Alliant Energy customers will see a bump in their bills as early as April. The increase to the energy base rate comes as Alliant Energy seeks to recoup the cost of its investment in improved infrastructure.
“We’ve been making investments here for several years that advance clean energy and bring more customer service options, tools and reliable energy to our customers in Iowa,” said Justin Foss, spokesperson for Alliant Energy.
On March 1, Alliant Energy filed a proposal with The Iowa Utilities Board to be able to recover the cost of those assets and investments.
While the notice shows an increase of at least $20 per month, Foss said the increase to the base rate will be 2 percent in 2019 and 5 percent in 2020, which is an average increase of $8 (2019) and $12 (2020) a month, based on a “typical” residential bill of $116.
Despite the increase to the energy base rate, Foss said customers will see other line items on their bill decrease, such as fuel and transmission costs.
“But, unfortunately, the notice only talks about base rate,” said Foss.
Foss said one of the greatest advantages of wind energy is that the fuel to make the electrons is free.
“Traditional resources that we have used for years require a fuel and there is a cost to that, whether that is coal or gas or nuclear ... so, as our wind farms come online, and operate for a full year and all of them come together ... 2021 is really when customers are going to see the biggest impact of that. They will see lower energy or fuel costs on their bill,” said Foss.
Foss said he expects the approval of Alliant Energy’s new energy efficiency plan, and customers can expect a savings on the gas portion of their bills down the road as a result.
“Once that gets approved, customers will see a drop in their utility bill, in their gas bill from 2018 to 2019. We’re expecting about an $11 drop,” said Foss.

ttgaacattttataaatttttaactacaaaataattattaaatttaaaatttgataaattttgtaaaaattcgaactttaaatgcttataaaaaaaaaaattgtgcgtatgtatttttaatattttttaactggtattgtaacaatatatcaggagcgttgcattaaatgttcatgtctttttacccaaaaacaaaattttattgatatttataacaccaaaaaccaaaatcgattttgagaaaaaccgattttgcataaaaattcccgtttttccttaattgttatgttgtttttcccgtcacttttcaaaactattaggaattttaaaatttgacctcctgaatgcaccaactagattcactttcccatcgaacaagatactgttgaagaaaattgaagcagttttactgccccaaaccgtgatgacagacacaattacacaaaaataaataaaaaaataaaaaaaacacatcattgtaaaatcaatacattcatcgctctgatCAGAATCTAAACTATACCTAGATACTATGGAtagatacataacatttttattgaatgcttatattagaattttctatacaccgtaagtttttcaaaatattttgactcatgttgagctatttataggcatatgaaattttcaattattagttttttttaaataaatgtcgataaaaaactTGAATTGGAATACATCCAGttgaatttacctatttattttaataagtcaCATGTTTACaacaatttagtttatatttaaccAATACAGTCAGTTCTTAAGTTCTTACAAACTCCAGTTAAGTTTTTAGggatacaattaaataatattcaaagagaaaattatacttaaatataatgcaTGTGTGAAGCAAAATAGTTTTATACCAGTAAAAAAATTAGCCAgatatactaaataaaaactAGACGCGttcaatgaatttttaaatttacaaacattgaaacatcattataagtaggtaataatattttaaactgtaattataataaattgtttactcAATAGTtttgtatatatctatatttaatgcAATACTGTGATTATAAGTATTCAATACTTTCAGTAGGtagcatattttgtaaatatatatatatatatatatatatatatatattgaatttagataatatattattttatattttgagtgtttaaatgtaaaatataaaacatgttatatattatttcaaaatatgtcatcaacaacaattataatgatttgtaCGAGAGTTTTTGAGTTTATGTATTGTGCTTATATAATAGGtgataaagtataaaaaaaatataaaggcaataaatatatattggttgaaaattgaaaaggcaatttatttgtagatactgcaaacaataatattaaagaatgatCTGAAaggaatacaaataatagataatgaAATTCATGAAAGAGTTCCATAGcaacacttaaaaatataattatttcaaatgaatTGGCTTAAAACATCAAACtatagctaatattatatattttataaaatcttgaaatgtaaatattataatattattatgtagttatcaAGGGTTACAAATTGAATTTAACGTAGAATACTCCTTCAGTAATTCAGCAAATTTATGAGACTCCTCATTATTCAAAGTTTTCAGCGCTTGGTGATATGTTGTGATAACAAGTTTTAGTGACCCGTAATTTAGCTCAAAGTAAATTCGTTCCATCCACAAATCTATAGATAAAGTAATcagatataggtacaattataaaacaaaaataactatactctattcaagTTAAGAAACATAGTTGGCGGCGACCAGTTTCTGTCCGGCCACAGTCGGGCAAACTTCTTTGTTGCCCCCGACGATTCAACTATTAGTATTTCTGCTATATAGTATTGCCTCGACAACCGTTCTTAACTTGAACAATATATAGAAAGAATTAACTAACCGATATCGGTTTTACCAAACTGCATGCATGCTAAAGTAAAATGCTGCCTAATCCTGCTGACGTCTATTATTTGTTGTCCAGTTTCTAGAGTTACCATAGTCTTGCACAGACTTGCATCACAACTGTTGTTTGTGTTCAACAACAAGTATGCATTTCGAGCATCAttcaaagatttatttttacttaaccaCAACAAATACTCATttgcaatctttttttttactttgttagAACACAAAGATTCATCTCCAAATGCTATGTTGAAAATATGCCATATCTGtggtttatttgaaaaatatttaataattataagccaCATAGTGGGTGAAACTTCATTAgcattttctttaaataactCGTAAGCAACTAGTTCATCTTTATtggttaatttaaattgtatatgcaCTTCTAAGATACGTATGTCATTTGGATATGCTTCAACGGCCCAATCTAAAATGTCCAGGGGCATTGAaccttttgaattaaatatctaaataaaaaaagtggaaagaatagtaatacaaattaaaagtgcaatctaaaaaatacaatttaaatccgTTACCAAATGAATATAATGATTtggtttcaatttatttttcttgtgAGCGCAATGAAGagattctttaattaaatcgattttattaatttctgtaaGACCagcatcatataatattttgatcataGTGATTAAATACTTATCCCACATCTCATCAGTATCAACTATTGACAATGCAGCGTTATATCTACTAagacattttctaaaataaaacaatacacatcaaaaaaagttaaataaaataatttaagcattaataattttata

Foss said a typical monthly gas bill in 2018 was $65, which would drop to $54 a month under the new plan. However, once the energy portion of the bill is factored in, the total cost would be $61.
“Even though we’re adding for the base rate, because of the savings we’re adding to the other side of the bill, it’s still lower in 2020, than it would be in 2018,” he said.
Alliant Energy’s infrastructure investments are part of a $1.8 billion expansion to add more wind energy to serve Iowa customers by lowering fuel costs – an estimated $60 million in fuel cost savings by 2020.
The Iowa Utilities Board is reviewing the proposal and has 10 months to make a final decision. Over the next two months, the board will host customer comment meetings, with the first taking place 5:30 p.m. April 11 at Southwestern Community College Performing Arts Center located within Southern Prairie YMCA, 1501 W. Townline St.
“We’re constantly looking for ways we can continue to make investments so that we can have a safe and reliable system, but also find ways to change processes and make improvements to lower costs where we can,” said Foss.